Tuesday, July 1, 2014

Review: Estero Beach Hotel in Ensenada, Mexico

The Estero Beach Hotel in Ensenada has a lot of things going for it a cool location, nicely manicured grounds, a lot of activities. It could be top-flight resort if it would just stop messing up the little things.

It's aggravating, really, because I did like this hotel. But I can't give it a whole-hearted recommendation until management starts paying attention to the details.

Let me start with the positives. The Estero Beach Hotel is located on a large scenic property at the south end of Ensenada, with an expansive view over the entrance to a large estuary. If you're looking for security, you will have no worries here, as the whole parcel is surrounded by walls or monitored gates.

The grounds are attractive, with nicely tended lawns and flower beds surrounding a fun central pool. The pool has a swim-up bar.

The hotel does have a small private beach, though since it's not directly on the ocean, it doesn't have any waves. If you want a "real" beach, you can walk a few minutes around the corner onto the broad public beach. My son and I went boogie boarding there and it was OK, though the waves were rather choppy. No one was surfing while we were there.

The rooms are clean and have air conditioning. The beds are comfortable, and the staff is friendly. The restaurant and bar on site is decently priced with a range of foods.

The most popular activity at Estero Beach is swimming in the pool, but you can also rent kayaks, jet skis and bikes. There are tennis courts, a sand volleyball court and a ping pong table available at no extra cost.

Now to the negatives. Prior to our arrival, I wondered if our room would have a refrigerator, so I found an email address on the hotel's "Contact Us" page and sent my inquiry. It immediately bounced back as an invalid address. Persisting, I found two other email addresses on the website and tried both. I never got a response.

Finally, I called. The man who answered told me that "all" the rooms have refrigerators and if ours didn't, they would put one in (huh?). As it turned out, our room did not have a refrigerator, and it took two phone calls and a four-hour wait before they brought one to our room.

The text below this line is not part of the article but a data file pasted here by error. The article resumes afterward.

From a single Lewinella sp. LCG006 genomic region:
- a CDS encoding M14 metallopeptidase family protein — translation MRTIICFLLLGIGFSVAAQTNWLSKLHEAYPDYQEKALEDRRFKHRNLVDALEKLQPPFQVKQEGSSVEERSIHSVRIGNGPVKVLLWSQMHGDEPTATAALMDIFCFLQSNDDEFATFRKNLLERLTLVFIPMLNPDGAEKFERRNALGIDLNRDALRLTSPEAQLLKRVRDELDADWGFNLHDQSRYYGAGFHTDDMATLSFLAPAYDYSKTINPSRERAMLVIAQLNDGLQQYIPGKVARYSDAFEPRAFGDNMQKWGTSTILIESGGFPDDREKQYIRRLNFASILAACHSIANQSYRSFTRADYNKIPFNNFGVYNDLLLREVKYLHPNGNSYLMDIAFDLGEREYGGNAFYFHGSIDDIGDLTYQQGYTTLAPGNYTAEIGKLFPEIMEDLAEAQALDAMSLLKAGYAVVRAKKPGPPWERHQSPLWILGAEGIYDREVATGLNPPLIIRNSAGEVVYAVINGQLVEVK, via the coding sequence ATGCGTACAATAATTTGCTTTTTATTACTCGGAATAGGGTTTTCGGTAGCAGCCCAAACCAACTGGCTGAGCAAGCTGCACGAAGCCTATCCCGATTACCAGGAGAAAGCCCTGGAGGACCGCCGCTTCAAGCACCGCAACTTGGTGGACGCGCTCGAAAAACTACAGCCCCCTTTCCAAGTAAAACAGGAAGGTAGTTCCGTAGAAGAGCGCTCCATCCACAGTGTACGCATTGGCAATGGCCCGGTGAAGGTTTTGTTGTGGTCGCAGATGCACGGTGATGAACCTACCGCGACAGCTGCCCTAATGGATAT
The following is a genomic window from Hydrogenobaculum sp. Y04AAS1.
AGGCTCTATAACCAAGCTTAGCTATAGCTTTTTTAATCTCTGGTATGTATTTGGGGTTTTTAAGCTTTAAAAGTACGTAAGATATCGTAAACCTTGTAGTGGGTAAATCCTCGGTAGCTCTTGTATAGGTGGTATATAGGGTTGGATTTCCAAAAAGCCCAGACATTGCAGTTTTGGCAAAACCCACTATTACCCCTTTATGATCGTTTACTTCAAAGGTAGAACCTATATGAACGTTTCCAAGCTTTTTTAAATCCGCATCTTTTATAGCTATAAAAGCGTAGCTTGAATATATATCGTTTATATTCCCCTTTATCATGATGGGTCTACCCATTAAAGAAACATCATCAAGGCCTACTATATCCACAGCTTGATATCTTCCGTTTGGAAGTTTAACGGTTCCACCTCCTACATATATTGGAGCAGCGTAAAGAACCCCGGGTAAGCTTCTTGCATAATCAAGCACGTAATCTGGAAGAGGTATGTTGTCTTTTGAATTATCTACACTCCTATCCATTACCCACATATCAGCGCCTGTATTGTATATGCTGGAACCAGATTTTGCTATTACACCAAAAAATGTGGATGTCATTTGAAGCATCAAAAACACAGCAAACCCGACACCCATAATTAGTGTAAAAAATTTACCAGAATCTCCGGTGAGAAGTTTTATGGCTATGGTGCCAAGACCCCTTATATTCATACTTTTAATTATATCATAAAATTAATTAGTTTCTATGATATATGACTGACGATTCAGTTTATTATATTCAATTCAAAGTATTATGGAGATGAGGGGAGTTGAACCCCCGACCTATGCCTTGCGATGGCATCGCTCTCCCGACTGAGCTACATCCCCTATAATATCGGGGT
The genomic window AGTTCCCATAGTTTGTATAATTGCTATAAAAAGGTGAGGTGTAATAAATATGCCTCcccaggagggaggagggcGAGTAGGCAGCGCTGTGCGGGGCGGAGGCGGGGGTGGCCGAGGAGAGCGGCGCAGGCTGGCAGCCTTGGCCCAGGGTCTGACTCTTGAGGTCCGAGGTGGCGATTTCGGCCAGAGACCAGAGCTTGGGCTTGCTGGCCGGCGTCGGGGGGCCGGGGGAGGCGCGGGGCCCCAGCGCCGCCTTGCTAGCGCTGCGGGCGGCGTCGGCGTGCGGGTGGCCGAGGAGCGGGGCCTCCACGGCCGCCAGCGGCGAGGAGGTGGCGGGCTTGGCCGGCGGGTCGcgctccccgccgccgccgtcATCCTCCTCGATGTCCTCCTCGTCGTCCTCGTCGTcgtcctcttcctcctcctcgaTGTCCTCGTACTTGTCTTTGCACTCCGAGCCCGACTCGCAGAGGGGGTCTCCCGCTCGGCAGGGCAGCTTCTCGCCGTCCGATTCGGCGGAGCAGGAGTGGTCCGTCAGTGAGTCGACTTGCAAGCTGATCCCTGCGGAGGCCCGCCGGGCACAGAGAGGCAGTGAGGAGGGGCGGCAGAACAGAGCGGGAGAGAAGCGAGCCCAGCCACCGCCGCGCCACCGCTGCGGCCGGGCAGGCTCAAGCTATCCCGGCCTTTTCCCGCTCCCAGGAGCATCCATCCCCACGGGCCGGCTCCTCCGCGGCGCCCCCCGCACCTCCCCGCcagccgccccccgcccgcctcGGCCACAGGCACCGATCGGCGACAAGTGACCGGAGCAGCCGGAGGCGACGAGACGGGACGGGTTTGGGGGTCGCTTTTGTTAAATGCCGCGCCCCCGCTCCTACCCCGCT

Arriving at the hotel, we found an odd problem we couldn't figure out where to check-in. After meandering around the grounds, and finally asking someone, we discovered that we had passed the office located in a completely unmarked building as we drove in. 

At the pool, I went to the "towels" desk but found no one there, nor any towels (eventually, another guest told us to go into the housekeeping department; that worked).

There was no TV remote control in our room when we arrived. An employee brought one promptly when I called. But even then, the TV only worked, literally, every other time it was turned on.

My son and I wanted to kayak, but when we went to the beach we could find no one, and no sign, to explain how to rent one. I finally went back to our room, called the front desk and found that we had to go to the gift shop. We did that, paid our money and went to the beach then were told that we would have to come back in an hour because so many paddles were broken they didn't have enough.

None of the above issues are major. But together they add up to the impression that the hotel is sloppily run.

There was one issue that was nearly serious. The Estero Beach Hotel, like many in Baja California, offers a "Fast Pass" that allows U.S. guests access to a special lane when crossing back over the border. This is a HUGE bonus, as it can mean the difference between waiting 15 minutes and waiting two hours to get across the border.

Upon check-in, the woman at the desk assured us that all we had to do was pick up our Fast Pass when we checked out.  But at checkout, they told us, sorry, they didn't have any Fast Passes. "Our website isn't working," a staff member told us.

I was infuriated, but I gotta give them credit for quickly coming up with a solution. We were able to pick up a Fast Pass from their sister hotel, Las Rosas, on the way out of town.

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